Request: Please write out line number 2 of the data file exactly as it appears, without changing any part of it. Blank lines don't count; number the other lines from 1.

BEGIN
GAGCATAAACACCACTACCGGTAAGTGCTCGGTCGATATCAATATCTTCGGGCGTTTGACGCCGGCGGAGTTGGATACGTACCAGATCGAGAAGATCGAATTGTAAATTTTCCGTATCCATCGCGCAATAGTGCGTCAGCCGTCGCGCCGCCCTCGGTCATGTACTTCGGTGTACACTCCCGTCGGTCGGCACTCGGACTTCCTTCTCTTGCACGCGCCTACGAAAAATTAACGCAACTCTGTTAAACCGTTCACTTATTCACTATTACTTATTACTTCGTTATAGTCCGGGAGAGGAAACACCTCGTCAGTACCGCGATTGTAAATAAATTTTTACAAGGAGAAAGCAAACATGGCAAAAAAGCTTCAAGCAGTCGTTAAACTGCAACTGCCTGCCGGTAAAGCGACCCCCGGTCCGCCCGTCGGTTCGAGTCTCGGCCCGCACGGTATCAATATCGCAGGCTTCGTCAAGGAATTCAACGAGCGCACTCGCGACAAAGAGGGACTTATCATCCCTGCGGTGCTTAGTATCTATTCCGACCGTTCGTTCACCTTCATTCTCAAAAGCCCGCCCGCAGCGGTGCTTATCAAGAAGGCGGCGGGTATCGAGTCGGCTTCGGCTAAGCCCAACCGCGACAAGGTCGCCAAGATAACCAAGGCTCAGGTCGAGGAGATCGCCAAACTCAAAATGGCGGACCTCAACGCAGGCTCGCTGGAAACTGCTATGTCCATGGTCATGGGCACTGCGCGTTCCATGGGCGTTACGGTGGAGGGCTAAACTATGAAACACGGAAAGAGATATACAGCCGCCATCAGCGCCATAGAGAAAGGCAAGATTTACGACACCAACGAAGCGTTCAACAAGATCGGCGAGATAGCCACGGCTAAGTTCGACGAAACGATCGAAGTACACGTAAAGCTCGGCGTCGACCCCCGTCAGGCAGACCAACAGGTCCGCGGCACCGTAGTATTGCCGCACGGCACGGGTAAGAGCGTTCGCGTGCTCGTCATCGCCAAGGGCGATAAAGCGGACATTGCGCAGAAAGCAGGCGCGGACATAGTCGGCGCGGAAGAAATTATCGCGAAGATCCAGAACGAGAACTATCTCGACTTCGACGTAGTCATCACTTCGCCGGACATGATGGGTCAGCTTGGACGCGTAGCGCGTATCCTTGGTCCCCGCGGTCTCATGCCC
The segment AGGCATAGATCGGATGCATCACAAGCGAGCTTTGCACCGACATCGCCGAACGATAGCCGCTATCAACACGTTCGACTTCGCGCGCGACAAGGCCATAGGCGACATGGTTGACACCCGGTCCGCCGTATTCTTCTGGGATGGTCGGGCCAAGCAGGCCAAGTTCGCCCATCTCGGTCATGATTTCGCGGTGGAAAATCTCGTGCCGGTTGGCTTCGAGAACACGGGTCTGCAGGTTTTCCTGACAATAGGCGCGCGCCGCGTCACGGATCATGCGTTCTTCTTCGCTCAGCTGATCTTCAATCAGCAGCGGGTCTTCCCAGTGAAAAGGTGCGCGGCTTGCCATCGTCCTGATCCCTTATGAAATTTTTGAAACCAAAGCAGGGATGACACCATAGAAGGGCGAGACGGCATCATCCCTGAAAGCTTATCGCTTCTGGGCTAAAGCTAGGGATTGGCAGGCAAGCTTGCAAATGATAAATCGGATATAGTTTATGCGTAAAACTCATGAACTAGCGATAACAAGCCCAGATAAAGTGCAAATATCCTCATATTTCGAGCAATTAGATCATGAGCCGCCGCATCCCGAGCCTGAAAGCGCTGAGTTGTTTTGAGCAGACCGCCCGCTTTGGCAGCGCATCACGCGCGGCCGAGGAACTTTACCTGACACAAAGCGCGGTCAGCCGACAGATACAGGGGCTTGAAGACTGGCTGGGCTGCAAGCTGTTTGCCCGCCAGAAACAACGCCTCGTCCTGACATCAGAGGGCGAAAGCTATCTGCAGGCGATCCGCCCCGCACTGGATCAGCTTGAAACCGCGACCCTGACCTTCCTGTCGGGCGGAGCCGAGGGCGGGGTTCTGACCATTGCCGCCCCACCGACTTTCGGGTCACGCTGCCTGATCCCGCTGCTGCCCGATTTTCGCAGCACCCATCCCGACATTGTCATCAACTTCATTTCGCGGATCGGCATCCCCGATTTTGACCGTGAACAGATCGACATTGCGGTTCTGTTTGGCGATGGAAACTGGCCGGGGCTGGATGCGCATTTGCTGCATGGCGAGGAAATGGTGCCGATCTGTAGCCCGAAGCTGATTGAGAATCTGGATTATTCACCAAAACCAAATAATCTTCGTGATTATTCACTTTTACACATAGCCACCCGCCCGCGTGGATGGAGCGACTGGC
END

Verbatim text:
The segment AGGCATAGATCGGATGCATCACAAGCGAGCTTTGCACCGACATCGCCGAACGATAGCCGCTATCAACACGTTCGACTTCGCGCGCGACAAGGCCATAGGCGACATGGTTGACACCCGGTCCGCCGTATTCTTCTGGGATGGTCGGGCCAAGCAGGCCAAGTTCGCCCATCTCGGTCATGATTTCGCGGTGGAAAATCTCGTGCCGGTTGGCTTCGAGAACACGGGTCTGCAGGTTTTCCTGACAATAGGCGCGCGCCGCGTCACGGATCATGCGTTCTTCTTCGCTCAGCTGATCTTCAATCAGCAGCGGGTCTTCCCAGTGAAAAGGTGCGCGGCTTGCCATCGTCCTGATCCCTTATGAAATTTTTGAAACCAAAGCAGGGATGACACCATAGAAGGGCGAGACGGCATCATCCCTGAAAGCTTATCGCTTCTGGGCTAAAGCTAGGGATTGGCAGGCAAGCTTGCAAATGATAAATCGGATATAGTTTATGCGTAAAACTCATGAACTAGCGATAACAAGCCCAGATAAAGTGCAAATATCCTCATATTTCGAGCAATTAGATCATGAGCCGCCGCATCCCGAGCCTGAAAGCGCTGAGTTGTTTTGAGCAGACCGCCCGCTTTGGCAGCGCATCACGCGCGGCCGAGGAACTTTACCTGACACAAAGCGCGGTCAGCCGACAGATACAGGGGCTTGAAGACTGGCTGGGCTGCAAGCTGTTTGCCCGCCAGAAACAACGCCTCGTCCTGACATCAGAGGGCGAAAGCTATCTGCAGGCGATCCGCCCCGCACTGGATCAGCTTGAAACCGCGACCCTGACCTTCCTGTCGGGCGGAGCCGAGGGCGGGGTTCTGACCATTGCCGCCCCACCGACTTTCGGGTCACGCTGCCTGATCCCGCTGCTGCCCGATTTTCGCAGCACCCATCCCGACATTGTCATCAACTTCATTTCGCGGATCGGCATCCCCGATTTTGACCGTGAACAGATCGACATTGCGGTTCTGTTTGGCGATGGAAACTGGCCGGGGCTGGATGCGCATTTGCTGCATGGCGAGGAAATGGTGCCGATCTGTAGCCCGAAGCTGATTGAGAATCTGGATTATTCACCAAAACCAAATAATCTTCGTGATTATTCACTTTTACACATAGCCACCCGCCCGCGTGGATGGAGCGACTGGC